The medicinal properties of fungi are well established. The primary immune-activating constituents include various polysaccharides, including beta glucans, mannans and lectins. The effects of these polysaccharides have far-reaching possibilities for various aspects of the human immune system, including those relating to innate, complement immunity.
Polysaccharides & The Complement Immune System
The complement immune system is a key part of the ancient, innate immune response. The innate immune system is believed to evolutionarily pre-date the adaptive immune system. The complement immune response consists of 3 pathways: the lectin pathway, the alternative pathway and the classical pathway. The complement system consists of a series of cleavage reactions, whereby complement proteins are split off into fragments, and in certain steps bond to other complement fractions. The result of classical and alternative pathway activation results in the elimination of pathogens, called opsonization.
Unlike the classical and alternative pathways, the lectin pathway does not use or recognize an antibody. Instead, the lectin pathway can use polysaccharides, ficolin, collectin or mannose binding lectin (MBL) to create adhesive bonds in order to bind pathogens.
The primary immune constituents of the lectin pathway are complements C4 and C2. Integral to their actions, and the actions of MBL are protease enzymes, MASP-1 and MASP-2 (mannan-binding lectin serine proteases 1 and 2). MASP-1 cleaves complement C4 and C2 into C4b2a. MASP-1 is also involved in coagulation reactions, specifically in the cleavage of fibrinogen into fibrin, as well as the cleavage of Factor VIII. MASP-2 cleaves complement C4 into C4a and C4b, and Complement C2 into C2a and C2b, respectively.
A substantial amount of clinical research among CIRS practitioners (chronic inflammatory response syndrome) finds that individuals with chronic inflammation have elevations in C4a. Both mold exposure and Lyme disease are associated with higher C4a levels (R). CFS/ME is associated with higher C4a levels (R). The significance of an elevation of C4a in these conditions is associated with activation of the lectin pathway of the complement immune system, the involvement of MASP-1, MASP-2, and MBL.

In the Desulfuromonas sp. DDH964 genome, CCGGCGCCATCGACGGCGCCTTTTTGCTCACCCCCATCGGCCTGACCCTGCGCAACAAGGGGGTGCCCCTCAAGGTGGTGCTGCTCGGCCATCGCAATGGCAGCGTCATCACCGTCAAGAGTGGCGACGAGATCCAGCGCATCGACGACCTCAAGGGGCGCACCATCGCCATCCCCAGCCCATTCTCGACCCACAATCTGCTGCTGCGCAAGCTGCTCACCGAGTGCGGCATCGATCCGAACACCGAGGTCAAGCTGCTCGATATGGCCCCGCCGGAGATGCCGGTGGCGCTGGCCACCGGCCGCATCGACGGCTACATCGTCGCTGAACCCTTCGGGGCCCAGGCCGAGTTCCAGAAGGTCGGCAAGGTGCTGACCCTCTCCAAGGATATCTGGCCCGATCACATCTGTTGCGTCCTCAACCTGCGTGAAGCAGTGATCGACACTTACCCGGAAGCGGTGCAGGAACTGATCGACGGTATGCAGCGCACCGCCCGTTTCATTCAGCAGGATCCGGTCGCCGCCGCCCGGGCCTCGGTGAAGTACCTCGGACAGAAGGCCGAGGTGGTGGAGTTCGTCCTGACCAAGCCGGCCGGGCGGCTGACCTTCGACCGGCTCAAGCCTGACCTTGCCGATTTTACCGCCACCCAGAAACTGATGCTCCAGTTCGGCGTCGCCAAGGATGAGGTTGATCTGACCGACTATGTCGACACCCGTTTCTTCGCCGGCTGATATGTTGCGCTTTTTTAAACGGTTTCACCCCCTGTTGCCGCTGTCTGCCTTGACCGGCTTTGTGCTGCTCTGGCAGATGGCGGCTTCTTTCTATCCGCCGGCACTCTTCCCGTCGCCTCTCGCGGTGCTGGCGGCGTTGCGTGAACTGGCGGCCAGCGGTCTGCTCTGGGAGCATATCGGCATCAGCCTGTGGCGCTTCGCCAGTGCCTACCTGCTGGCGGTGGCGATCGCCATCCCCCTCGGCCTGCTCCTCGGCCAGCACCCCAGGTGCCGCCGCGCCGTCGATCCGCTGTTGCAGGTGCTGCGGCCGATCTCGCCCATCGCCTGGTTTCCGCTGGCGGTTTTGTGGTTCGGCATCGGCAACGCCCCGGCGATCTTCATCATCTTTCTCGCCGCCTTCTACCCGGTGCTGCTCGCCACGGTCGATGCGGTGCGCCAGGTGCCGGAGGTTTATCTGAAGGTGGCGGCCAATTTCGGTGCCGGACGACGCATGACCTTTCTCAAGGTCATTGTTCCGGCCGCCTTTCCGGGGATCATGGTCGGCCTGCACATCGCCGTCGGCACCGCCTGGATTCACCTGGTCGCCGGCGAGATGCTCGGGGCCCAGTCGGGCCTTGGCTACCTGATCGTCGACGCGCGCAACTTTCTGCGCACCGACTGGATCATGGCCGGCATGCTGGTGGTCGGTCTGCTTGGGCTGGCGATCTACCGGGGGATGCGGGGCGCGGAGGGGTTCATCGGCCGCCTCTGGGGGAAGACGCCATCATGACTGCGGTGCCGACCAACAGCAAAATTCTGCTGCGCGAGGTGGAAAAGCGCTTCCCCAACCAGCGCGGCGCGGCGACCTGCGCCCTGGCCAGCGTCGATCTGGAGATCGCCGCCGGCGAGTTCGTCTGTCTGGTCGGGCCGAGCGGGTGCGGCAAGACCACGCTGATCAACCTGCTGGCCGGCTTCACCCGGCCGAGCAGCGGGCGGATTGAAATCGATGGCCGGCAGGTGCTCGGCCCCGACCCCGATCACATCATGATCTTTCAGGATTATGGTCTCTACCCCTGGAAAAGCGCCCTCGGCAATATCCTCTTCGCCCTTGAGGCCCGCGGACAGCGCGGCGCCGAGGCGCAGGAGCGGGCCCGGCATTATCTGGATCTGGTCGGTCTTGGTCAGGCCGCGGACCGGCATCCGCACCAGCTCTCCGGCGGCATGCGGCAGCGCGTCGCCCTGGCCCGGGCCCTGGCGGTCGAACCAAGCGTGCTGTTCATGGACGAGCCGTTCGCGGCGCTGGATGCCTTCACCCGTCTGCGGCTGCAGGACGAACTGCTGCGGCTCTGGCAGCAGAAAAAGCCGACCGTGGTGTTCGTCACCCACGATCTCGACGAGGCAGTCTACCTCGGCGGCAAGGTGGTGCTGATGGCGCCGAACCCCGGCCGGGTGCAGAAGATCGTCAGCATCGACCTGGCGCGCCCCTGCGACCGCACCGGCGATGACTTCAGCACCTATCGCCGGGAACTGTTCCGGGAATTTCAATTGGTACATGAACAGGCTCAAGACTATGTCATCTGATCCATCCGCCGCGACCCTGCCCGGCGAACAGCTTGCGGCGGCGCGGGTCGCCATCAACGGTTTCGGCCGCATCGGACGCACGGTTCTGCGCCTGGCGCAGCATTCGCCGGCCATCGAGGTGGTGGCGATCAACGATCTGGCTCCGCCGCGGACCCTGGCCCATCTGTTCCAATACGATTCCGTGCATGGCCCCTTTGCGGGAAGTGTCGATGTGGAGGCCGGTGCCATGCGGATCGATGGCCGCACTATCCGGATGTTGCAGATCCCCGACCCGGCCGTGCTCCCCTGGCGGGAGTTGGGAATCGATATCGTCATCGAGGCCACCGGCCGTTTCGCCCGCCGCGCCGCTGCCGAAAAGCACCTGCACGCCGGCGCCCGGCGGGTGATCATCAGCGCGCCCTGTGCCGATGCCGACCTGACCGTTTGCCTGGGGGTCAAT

It has been demonstrated that the lectin pathway is integral in the protection from opportunistic fungi such as candida, as well as certain bacteria and viruses (R). The activation of MBL is necessary for the completion of lectin activation and pathogenic removal, as well as the recruitment of the adaptive immune responders, T and B-cell lymphocytes.
Deficiencies of C4 and C2 are etiological in various diseases, including autoimmune conditions, lupus, type 1 diabetes, inflammatory bowel diseases, vasculitis, rheumatoid arthritis, and greater risk of infection. Deficiency of MBL leads to immune deficiency and opportunistic infections, and the development of upper respiratory infections, pneumonia as well as meningitis (R).
Among the myriad immune-modulatory effects of 1,3 beta glucans, they have shown to activate the lectin pathway (R). This research may be significant for individuals dealing with suspected lectin pathway activation, such as in Lyme disease, mold, CIRS and CFS/ME.
Constituents of the reishi mushroom have been found to activate the alternative and classical complement pathways (R).
While research has not yet demonstrated its specific complement effects, a mushroom hericium erinaceus, aka Lion’s mane possesses one of the highest polysaccharide concentrations. Research has found Lion’s Mane is capable of inhibiting reverse transcriptase of HIV retrovirus (R), as well as increasing the expression of the antioxidant genes Nrf2 and gamma glutamyl cysteine (which activates glutathione directly) (R). Lion’s mane also has neuroprotective and neurotrophic effects, by acting to increase NGF (nerve growth factor) (R). Does lion’s mane activate the complement immune system? I personally believe future research will confirm this.
- Can mannan polysaccharides modulate through the lectin pathway?
- What role if any do other polysaccharides play in the complement immune system?
- Do polysaccharides modulate through the coagulation system? Preliminary clinical evidence suggests that certain types of supplemental polysaccharides may affect heparin sulfate, a glycosaminoglycan comprised of polysaccharides. Heparin sulfate is involved in extracellular matrix functions, including those related to anti-coagulation.